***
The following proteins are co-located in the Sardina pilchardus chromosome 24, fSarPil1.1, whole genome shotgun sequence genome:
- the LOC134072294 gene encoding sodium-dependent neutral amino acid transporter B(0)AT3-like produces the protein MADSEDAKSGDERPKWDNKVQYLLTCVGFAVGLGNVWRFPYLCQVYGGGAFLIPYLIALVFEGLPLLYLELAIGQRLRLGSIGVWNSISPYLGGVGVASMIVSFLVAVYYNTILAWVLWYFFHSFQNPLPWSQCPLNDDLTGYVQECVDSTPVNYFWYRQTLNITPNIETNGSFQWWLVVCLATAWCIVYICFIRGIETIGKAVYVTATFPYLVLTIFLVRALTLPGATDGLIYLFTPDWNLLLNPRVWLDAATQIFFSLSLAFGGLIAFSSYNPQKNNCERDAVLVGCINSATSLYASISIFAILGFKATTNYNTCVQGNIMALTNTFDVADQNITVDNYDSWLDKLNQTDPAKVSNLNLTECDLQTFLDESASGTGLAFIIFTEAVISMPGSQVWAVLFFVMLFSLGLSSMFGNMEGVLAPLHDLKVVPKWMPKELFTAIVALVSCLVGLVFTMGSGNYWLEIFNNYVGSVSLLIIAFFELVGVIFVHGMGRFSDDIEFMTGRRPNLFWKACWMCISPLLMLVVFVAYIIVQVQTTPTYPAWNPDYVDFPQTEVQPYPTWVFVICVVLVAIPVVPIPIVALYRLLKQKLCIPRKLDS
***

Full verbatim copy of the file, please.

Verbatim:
The following proteins are co-located in the Sardina pilchardus chromosome 24, fSarPil1.1, whole genome shotgun sequence genome:
- the LOC134072294 gene encoding sodium-dependent neutral amino acid transporter B(0)AT3-like produces the protein MADSEDAKSGDERPKWDNKVQYLLTCVGFAVGLGNVWRFPYLCQVYGGGAFLIPYLIALVFEGLPLLYLELAIGQRLRLGSIGVWNSISPYLGGVGVASMIVSFLVAVYYNTILAWVLWYFFHSFQNPLPWSQCPLNDDLTGYVQECVDSTPVNYFWYRQTLNITPNIETNGSFQWWLVVCLATAWCIVYICFIRGIETIGKAVYVTATFPYLVLTIFLVRALTLPGATDGLIYLFTPDWNLLLNPRVWLDAATQIFFSLSLAFGGLIAFSSYNPQKNNCERDAVLVGCINSATSLYASISIFAILGFKATTNYNTCVQGNIMALTNTFDVADQNITVDNYDSWLDKLNQTDPAKVSNLNLTECDLQTFLDESASGTGLAFIIFTEAVISMPGSQVWAVLFFVMLFSLGLSSMFGNMEGVLAPLHDLKVVPKWMPKELFTAIVALVSCLVGLVFTMGSGNYWLEIFNNYVGSVSLLIIAFFELVGVIFVHGMGRFSDDIEFMTGRRPNLFWKACWMCISPLLMLVVFVAYIIVQVQTTPTYPAWNPDYVDFPQTEVQPYPTWVFVICVVLVAIPVVPIPIVALYRLLKQKLCIPRKLDS